Categorized | National News

Police Audit Suggests Automation Needs

The Office of The Auditor General yesterday released a report on the accounts of the Royal Bahamas Police Force (RBPF) which pointed to a need for automating the forces procedures. 

General comments indicated that legislation surrounding the operation of government funds and the RBPF are “fragmented across a number of legislative acts, and in certain instances, may be considered vague as it relates to these operation’s details.”

It also suggested that various officer roles within financial services be considered for job rotation to reduce the risk of employee fraud.

The report found that some officers failed to log their time during shifts to indicate whether minimum required hours or overtime hours were manned.

Officers are compensated 173.4 hours a month regardless of hours worked. 

The report explained that leading practice and RBPF protocol indicates that employees should be compensated for hours worked as set out in both the employment enlistment papers and Chapter 321 A of The Employment Act of The Bahamas 2002. 

The report recommended using automated sign-in mechanisms in an effort to accurately indicate hours worked. 

Management said, “Commanding officers at all stations, divisions, or departments have the responsibility of ensuring their officers sign in and out daily on the register provided.”

Management added that “officers are compensated with extra days added to their vacation.”

The report also found inadequate monitoring of reservist hours.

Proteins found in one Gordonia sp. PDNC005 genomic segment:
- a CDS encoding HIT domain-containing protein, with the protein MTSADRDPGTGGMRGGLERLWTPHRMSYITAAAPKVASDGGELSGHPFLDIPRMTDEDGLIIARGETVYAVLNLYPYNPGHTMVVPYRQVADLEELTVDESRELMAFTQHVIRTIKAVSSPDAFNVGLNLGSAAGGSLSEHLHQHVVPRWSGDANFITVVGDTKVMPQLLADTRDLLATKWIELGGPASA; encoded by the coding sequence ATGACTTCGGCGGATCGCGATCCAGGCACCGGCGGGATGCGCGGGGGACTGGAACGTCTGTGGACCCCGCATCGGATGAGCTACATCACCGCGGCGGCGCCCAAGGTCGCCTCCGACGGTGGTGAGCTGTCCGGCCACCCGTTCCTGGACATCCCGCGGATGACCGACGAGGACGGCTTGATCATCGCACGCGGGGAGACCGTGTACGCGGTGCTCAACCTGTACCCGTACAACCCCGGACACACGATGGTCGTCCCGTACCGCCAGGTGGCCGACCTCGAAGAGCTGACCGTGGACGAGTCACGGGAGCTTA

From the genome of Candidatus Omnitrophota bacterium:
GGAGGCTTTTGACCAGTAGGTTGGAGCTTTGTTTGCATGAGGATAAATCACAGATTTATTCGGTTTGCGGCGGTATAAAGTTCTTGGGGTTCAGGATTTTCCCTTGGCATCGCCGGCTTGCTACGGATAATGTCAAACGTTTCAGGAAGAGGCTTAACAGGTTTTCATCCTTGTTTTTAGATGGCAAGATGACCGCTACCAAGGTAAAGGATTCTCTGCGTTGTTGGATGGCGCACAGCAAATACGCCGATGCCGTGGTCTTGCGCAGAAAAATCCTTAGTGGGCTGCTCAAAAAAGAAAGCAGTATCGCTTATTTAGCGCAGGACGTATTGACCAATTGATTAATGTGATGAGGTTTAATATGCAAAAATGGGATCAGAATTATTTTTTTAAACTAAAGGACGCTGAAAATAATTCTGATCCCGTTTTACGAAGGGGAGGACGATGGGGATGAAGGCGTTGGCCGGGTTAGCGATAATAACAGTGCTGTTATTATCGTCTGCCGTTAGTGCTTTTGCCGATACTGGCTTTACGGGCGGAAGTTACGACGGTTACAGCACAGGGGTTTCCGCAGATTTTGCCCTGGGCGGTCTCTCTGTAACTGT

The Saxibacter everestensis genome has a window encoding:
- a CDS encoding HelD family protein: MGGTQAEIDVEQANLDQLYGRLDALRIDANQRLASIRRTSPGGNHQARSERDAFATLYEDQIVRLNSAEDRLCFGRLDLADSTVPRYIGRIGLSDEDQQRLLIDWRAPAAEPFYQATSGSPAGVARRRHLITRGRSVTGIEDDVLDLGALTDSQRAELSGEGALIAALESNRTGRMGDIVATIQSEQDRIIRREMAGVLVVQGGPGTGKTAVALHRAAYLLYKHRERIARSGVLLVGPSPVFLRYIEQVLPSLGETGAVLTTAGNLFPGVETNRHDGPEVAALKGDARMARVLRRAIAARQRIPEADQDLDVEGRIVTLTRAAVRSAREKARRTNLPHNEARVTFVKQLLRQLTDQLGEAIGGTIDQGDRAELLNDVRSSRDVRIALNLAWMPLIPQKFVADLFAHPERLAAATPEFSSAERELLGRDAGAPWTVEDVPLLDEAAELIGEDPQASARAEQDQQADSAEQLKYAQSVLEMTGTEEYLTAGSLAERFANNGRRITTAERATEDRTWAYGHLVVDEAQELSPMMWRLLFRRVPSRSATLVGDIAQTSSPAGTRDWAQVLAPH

In fact, their hours were also managed manually with sign in sheets, signed off by the supervising superior on a weekly basis. 

To this, the report recommended automating that process as well. 

Meantime,that report also  found that the force has weak asset protection, namely the operation of its University Drive garage, which it said did not have effective authorization and review policies and procedures in place to properly maintain and track vehicles in use or in need of repairs. 

The garage’s vehicle logs are maintained by identifying all active vehicles by year, make, plate and VIN numbers, and the officer/station of which the vehicle has been allocated. 

This, however, is updated on an annual basis. 

The report also recommended an increased automation for timelier updating, tracking, and maintenance of vehicles. 

Management assured that fleet management software was set to be implemented on July 1. 

This, they said, will allow more timely updates, tracking, and maintenance of vehicles by the force’s garage section.  

The report also pointed out that there were also instances where the Auditor General’s Office did not receive supporting documentation. 

Auditors indicated that they tested a sample of 25 payments made across five selected vendors to which they noted there were 11 instances where no documentation was provided to substantiate the expense or evidence supporting approval, two instances where invoices were provided, but lacked approval and one instance where approval was provided but an invoice was not.

Among the 11 instances lacking supporting documentation, the report noted that a vendor was the police sports and welfare fund with unsupported reimbursement cheque descriptions like “Compensation for Loss, Injury”, “Transportation Equipment Upkeep”, “Police Building – Headquarters”, “Rent- Living Accommodation”. 

Section Six of The Bahamas Government Accounting Procedural Manual stated that the payment of expenses requires the approval of the commissioner of police along with supporting documentation. 

The recommendations to this are that all expenses are filed with supporting documentation and approvals, and reviewed by an officer in charge.

Management indicated that additional staff was transferred to financial services. This, management said, will assist with the proper securing of supporting documentation and approvals of all disbursements. 

Written by Jones Bahamas

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